Written By Wen-Hsu Lin
Image credit: 東海大學 路思義教堂 Tunghai University The Luce Chapel by Chi-Hung Lin/Flickr, license: CC BY-SA 2.0
According to statistics from 2017, about 6% of the Taiwanese populace are Christian. Despite having a history dating back several centuries, Taiwan’s Christian community remains largely understudied and rarely discussed. Scholars have tried to better understand this group using survey data. Through the data, we first reveal the demographic characteristics of Taiwanese Christians. More importantly, under the well-documented trend that the country
Who counts as a Christian in Taiwan? The Christian community in Taiwan has more female believers (66%), married (69%), and urban dwellers (68%). In addition, about 60% of Christians hold a post-college degree or higher (i.e., an average of 14 years of formal education), which confirms Christianity’s general impression as a “middle-class” belief. However, this demographic landscape is not unique because these figures are very similar to surveys in the West, such as general social surveys in the U.S. One of the reasons that urban dwellers are more likely to be Christians can be traced back to the rapid economic growth, urbanization, and the emergence of the middle class in the 1980s. These individuals face great societal changes that impact their lives; hence, they are eager to find “inner” comfort from religion, religious experience, and connection to the deity. Several new trend churches, such as Bread of Life Christian church, the Miracle Top Church in Taipei, and the Banner church in Taichung, developed around this time to meet these needs and soon grew to became mega-churches (i.e., several thousand regular members). Also, early observation also mentioned that some of the doctrines of Christianity, such as “Those who sow with tears will reap with songs of joy,” fit well into middle-class “culture.” Furthermore, as many researchers and writers reveal, love and relationships are addressed in Christianity, which is consistent with female role “expectation.” Consequently, women and individuals with higher education occupy more seats in the Christian community.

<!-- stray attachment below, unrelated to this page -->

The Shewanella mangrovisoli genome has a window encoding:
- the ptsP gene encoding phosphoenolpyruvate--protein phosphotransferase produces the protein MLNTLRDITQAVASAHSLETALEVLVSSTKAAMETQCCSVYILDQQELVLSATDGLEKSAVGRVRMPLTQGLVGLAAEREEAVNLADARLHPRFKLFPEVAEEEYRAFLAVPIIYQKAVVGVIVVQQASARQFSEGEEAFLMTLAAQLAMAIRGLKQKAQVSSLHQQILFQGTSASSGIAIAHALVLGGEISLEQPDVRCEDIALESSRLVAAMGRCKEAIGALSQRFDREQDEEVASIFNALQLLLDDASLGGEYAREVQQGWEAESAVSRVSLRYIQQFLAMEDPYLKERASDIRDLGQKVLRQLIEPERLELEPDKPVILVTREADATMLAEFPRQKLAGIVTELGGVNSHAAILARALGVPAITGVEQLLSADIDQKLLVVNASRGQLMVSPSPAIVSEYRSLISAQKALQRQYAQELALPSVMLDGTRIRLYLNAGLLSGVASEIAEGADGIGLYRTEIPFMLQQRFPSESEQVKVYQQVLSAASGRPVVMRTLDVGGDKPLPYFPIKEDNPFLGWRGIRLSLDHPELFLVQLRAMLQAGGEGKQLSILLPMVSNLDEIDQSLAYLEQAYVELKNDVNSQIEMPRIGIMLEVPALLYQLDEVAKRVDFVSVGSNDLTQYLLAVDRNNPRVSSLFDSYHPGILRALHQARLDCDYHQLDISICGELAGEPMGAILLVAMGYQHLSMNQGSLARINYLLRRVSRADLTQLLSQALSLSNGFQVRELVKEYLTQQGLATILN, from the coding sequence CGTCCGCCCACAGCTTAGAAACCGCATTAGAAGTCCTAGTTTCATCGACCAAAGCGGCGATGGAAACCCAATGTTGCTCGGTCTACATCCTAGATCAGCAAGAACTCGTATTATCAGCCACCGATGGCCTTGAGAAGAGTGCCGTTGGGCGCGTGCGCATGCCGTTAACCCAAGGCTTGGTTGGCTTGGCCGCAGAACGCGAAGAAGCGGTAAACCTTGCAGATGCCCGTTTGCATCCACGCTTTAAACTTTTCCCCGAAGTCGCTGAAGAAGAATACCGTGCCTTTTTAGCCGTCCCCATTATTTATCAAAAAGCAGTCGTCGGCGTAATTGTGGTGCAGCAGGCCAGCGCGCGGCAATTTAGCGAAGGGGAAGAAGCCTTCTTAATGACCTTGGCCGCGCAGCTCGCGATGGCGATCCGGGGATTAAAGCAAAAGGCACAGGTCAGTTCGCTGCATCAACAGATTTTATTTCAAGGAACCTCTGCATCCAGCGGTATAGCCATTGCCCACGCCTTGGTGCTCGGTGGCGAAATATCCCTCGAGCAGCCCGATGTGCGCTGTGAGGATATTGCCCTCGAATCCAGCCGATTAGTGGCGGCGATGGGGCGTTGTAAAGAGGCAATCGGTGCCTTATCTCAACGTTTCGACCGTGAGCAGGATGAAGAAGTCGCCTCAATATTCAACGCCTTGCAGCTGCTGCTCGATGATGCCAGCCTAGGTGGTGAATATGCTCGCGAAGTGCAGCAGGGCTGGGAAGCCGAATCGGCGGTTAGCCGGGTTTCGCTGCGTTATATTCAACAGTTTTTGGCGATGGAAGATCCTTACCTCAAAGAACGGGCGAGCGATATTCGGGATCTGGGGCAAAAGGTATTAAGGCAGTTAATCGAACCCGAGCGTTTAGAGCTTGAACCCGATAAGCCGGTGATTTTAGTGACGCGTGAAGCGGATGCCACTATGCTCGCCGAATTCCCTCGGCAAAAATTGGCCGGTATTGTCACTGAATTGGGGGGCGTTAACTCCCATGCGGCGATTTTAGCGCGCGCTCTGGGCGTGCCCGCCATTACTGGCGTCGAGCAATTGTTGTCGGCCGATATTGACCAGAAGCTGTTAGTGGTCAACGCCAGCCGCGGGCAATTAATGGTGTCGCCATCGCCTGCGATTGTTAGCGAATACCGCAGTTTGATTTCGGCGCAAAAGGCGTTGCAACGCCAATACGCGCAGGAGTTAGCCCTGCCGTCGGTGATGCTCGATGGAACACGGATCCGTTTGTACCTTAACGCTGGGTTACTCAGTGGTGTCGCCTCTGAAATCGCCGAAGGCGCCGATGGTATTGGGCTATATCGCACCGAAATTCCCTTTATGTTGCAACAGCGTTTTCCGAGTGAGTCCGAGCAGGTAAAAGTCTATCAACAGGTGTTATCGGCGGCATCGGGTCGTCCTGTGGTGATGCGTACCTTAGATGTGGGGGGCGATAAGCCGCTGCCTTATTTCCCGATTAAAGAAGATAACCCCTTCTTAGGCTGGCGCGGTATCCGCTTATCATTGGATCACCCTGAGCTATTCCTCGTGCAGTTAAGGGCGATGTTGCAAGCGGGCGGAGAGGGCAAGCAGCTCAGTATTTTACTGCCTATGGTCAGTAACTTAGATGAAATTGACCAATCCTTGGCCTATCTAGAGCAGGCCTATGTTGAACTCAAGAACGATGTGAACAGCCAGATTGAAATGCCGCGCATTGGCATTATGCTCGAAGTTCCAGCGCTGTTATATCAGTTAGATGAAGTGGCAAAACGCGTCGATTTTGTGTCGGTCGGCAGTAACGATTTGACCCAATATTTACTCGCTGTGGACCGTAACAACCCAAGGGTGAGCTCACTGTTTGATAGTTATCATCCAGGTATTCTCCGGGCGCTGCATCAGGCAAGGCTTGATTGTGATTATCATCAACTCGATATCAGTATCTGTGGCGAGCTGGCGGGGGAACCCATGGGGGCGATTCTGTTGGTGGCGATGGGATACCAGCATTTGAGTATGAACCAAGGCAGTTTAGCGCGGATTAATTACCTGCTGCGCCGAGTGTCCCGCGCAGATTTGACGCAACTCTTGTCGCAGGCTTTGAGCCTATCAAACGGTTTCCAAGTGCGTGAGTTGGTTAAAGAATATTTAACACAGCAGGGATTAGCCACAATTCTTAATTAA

Regarding behaviour and politics, there are other notable similarities between Taiwanese Christians and their American counterparts. We can see this from two behaviours: social service participation and donation. The former refers to Churches’ outreach service that meets citizens’ and communities’ needs (e.g., homeless service or after-school care). The latter specifically focuses on the amount of money one donates. “Strong Christians” are more likely to participate in social services held by their churches. These Christians are those who have both public and private religious behaviours; that is, they have frequent church service participation and personal quiet time, such as prayer time and Bible study. In addition, they also have strong faith by declaring that their religious faith is important in their daily life. Concerning donation, a similar pattern can be observed. That is, Taiwanese Christians who participate in Church activities (e.g., Sunday service and prayer meetings) and hold core beliefs, such as believing in “Final Judgment” or do not believe in “doing acts of kindness leads to Heaven” (the exchange perspective)” donate more and are also more likely to be a volunteer than their counterparts who do not have this religious behaviour and belief.